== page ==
New York's Houses at Sagaponac—the 32-house East Hamptons development conceived by Harry J. "Coco" Brown Jr. as a remedy to the artless and outsized Hamptons McMansions proliferating on the island—is rising above recent troubles and seizing new opportunities as it moves forward apace.

In 2001, Brown enlisted architect Richard Meier, FAIA, to curate the development's collection of residences, which would exemplify modern simplicity and environmentally sensitive design on a modest scale and (for the Hamptons, at least) budget. But Brown's 2005 death necessitated the development's sale, and in 2006 it was purchased by Richard Reinhardt and James O'Brien, of Bridgehampton, N.Y.-based Reinhardt & O'Brien Contracting, which had previously built a few of the project's houses; Christopher M. Jeffries, of development firm Millennium Partners; and real estate investor David T. Hamamoto, president, CEO, and chairman of NorthStar Realty Finance Corp.

Houses at Sagaponac has made steady progress toward completion since then, earning a reputation among those who love modern design as a truly inspired project. So far seven houses have been built and sold—priced in the $2 million to $4 million range—through Sotheby's International Realty, with two more currently listed for sale (one is a resale).

"What's selling our houses is star power and star value, and the fact that it's good architecture," says Nilay Oza, one of the development's project architects. "That's the most significant thing about this project. It shows that development does not have to be devoid of design."

The project hasn't been completely immune to the effects of the recession, however. "Building on spec has become more challenging, given the current economy," Oza says. "As of summer this year, it wasn't bad, but it's wait and watch."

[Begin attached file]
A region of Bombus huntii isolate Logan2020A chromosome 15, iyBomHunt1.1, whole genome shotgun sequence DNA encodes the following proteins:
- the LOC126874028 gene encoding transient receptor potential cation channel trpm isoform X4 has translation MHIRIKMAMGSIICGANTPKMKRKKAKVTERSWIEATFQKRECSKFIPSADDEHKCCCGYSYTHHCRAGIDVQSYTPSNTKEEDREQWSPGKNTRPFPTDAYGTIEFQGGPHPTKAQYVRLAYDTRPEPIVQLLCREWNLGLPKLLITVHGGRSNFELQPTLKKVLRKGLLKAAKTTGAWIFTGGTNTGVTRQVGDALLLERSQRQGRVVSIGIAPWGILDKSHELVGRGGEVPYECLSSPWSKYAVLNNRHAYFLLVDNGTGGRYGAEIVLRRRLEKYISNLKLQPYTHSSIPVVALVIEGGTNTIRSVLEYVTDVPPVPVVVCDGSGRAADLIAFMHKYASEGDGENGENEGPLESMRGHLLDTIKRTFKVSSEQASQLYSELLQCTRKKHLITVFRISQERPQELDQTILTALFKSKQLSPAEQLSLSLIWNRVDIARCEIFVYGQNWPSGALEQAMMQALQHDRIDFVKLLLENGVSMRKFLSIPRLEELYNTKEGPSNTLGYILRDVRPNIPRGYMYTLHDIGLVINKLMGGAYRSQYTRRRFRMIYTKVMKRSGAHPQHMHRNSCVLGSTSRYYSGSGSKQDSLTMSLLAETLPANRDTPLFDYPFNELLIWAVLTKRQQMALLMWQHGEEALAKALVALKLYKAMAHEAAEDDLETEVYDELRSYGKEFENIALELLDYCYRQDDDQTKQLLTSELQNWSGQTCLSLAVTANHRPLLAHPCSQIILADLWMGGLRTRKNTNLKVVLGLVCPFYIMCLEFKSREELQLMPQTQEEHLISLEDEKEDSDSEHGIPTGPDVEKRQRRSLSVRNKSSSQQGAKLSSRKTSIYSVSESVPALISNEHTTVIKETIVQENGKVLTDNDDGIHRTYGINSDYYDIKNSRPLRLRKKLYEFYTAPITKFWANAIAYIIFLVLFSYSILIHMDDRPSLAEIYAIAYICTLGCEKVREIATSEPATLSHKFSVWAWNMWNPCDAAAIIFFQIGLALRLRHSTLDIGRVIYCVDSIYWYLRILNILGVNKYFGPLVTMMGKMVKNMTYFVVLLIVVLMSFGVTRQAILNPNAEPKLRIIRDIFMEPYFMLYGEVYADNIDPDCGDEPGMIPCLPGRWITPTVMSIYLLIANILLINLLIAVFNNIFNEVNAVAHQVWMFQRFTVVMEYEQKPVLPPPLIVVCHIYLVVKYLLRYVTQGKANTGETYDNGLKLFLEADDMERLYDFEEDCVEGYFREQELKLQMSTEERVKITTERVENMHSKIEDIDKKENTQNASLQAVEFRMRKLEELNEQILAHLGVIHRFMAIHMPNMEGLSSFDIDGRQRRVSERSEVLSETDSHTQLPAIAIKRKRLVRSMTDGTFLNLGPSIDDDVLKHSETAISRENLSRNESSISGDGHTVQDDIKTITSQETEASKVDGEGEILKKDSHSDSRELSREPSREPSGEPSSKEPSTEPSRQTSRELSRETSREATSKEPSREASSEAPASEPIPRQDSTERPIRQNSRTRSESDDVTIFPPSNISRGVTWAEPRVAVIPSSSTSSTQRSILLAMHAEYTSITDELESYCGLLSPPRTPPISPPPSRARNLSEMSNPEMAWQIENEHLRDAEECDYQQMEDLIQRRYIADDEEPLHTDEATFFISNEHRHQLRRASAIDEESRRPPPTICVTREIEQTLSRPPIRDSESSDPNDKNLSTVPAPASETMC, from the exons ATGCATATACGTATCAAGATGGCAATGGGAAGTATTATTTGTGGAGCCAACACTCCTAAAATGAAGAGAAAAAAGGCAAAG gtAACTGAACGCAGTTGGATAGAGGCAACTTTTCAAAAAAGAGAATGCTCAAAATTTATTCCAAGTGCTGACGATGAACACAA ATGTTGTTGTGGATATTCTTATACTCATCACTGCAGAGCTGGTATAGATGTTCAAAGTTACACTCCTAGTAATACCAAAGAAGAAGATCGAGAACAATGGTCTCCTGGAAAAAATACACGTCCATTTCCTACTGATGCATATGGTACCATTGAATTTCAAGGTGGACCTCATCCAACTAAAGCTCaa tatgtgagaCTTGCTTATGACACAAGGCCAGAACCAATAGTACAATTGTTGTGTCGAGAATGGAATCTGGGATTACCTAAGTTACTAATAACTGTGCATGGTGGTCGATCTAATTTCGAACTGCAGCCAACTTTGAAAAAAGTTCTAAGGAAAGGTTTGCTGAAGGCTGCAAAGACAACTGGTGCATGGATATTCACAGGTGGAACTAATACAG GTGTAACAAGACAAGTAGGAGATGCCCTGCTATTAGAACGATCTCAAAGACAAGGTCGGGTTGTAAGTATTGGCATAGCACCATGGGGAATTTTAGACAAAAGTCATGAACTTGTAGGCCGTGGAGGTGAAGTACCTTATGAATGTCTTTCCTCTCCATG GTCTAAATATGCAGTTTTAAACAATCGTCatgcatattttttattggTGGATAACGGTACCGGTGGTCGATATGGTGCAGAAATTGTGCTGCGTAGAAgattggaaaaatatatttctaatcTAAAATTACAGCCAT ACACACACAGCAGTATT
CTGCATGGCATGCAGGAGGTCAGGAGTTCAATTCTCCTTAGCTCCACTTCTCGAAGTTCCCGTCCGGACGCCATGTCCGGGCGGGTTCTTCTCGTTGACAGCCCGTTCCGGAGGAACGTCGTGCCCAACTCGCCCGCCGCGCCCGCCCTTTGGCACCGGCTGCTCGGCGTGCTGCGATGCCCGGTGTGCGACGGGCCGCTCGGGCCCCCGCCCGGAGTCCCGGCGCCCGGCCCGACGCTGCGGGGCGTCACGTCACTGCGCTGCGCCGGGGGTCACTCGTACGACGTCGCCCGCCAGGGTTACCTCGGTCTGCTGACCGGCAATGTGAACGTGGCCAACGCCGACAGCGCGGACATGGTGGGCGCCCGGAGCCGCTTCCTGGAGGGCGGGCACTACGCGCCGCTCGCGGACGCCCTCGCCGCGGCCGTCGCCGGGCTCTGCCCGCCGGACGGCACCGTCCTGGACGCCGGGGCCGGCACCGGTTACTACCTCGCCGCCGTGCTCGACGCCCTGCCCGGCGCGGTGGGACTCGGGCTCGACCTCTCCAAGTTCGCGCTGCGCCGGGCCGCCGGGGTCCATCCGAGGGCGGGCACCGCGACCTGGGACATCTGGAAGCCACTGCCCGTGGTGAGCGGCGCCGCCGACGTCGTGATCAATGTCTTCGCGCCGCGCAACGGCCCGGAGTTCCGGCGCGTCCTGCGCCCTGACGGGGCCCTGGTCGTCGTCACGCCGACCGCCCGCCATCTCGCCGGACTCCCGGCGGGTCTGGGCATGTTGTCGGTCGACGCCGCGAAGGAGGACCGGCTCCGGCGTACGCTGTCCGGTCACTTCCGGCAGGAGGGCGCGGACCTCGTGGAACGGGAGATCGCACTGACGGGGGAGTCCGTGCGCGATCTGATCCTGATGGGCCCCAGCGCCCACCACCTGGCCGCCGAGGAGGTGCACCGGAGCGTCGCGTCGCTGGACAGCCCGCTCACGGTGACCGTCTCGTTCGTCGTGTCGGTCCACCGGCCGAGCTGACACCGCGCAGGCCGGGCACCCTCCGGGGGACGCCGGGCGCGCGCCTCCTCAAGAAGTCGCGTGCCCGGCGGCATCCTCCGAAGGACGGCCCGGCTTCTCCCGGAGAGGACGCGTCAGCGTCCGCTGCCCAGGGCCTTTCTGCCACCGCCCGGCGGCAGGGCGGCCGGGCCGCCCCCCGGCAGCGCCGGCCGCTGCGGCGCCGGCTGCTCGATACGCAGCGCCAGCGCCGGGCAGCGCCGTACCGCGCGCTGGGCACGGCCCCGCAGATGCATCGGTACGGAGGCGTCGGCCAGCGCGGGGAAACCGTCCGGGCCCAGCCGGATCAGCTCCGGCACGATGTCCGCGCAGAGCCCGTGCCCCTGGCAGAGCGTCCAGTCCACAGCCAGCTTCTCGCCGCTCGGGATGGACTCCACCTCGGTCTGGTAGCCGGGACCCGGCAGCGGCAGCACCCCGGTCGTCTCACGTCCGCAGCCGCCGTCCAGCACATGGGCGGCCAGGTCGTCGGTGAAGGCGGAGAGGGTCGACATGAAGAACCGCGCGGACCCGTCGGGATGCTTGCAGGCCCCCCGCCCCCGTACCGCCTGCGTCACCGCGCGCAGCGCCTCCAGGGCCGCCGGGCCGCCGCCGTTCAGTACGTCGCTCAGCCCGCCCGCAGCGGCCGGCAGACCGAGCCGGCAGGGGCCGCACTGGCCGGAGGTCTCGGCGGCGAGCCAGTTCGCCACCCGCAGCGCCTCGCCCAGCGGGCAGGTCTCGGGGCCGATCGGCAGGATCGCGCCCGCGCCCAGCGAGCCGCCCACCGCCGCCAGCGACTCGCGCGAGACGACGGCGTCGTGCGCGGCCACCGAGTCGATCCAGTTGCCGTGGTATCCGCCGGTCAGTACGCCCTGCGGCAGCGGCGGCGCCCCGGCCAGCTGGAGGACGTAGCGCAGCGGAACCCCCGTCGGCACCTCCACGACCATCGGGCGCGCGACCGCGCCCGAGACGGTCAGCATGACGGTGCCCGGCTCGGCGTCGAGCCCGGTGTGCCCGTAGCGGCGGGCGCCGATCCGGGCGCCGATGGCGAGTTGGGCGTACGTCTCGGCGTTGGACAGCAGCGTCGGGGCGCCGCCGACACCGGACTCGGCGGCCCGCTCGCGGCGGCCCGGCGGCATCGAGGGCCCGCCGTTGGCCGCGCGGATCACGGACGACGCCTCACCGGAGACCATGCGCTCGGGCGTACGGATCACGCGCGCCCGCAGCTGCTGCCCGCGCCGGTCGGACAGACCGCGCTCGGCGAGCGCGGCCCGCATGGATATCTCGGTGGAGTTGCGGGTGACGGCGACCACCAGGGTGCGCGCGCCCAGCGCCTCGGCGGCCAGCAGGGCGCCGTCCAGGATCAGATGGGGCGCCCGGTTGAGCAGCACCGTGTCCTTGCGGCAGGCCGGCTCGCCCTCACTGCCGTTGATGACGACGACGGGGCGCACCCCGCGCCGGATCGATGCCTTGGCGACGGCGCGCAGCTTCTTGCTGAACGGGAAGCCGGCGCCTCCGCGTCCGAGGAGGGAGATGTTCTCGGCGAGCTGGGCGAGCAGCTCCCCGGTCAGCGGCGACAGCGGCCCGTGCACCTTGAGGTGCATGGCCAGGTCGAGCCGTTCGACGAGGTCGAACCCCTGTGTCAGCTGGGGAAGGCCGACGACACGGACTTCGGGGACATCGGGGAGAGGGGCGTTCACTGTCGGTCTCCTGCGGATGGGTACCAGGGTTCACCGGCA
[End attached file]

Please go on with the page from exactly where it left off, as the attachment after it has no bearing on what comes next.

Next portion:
The economic challenges that lately have plagued every segment of the home building industry have forced the development partners to adapt to the market's new demands and expectations by adopting a fresh approach. As a result, Houses at Sagaponac is being realigned to adhere more closely to its creator's original intentions.

the value of engineering and fresh talent

Meier selected a host of both known "starchitects" and up-and-comers to create the 32 residences that would comprise the development, with each serving as a striking example of high design and innovation. Some of the chosen participants are now deceased, however. What's more, some of the designs have turned out to be too expensive as specified, says Reinhardt, and can't be value-engineered enough to make building them economically feasible.

Getting the development back on track for continued success in a difficult housing market will require a multipronged strategy: revamping or re-specing some of the original designs, scrapping others that are too impractical or simply don't fit the vision, and recruiting new talent to contribute additional designs.

With a general contractor now in charge of the development, the gap between architect and builder has been eliminated, Reinhardt notes, creating a more collaborative atmosphere and helping keep the project grounded in practical details, such as materials costs. Instead of steel framing and moment connections, houses are being re-engineered where possible to utilize wood framing. In the recently completed Split House designed by New York City-based Keenen/Riley Architects, for example, the $31-per-square-foot tile speced by the architects was replaced with a beautiful overstocked tile priced at $4 per square foot.

Oza currently is designing a house that will exemplify the project's intent, "to show," Reinhardt says, "that we can build something that's modern and beautiful, but still affordable." Rather than being given complete free rein, Oza has been assigned a palette of materials and allowances with which to design.

Frederic Schwartz, FAIA, of New York City-based Frederic Schwartz Architects, and Frederick Stelle, AIA, of Bridgehampton-based Stelle Architects, are new additions to the approved talent list. Victoria Meyers, AIA, co-founding partner of hanrahanMeyers architects, and Deborah Berke, FAIA, LEED AP, of Deborah Berke & Partners Architects, both in New York City, are redesigning the residences they originally created for Houses at Sagaponac.

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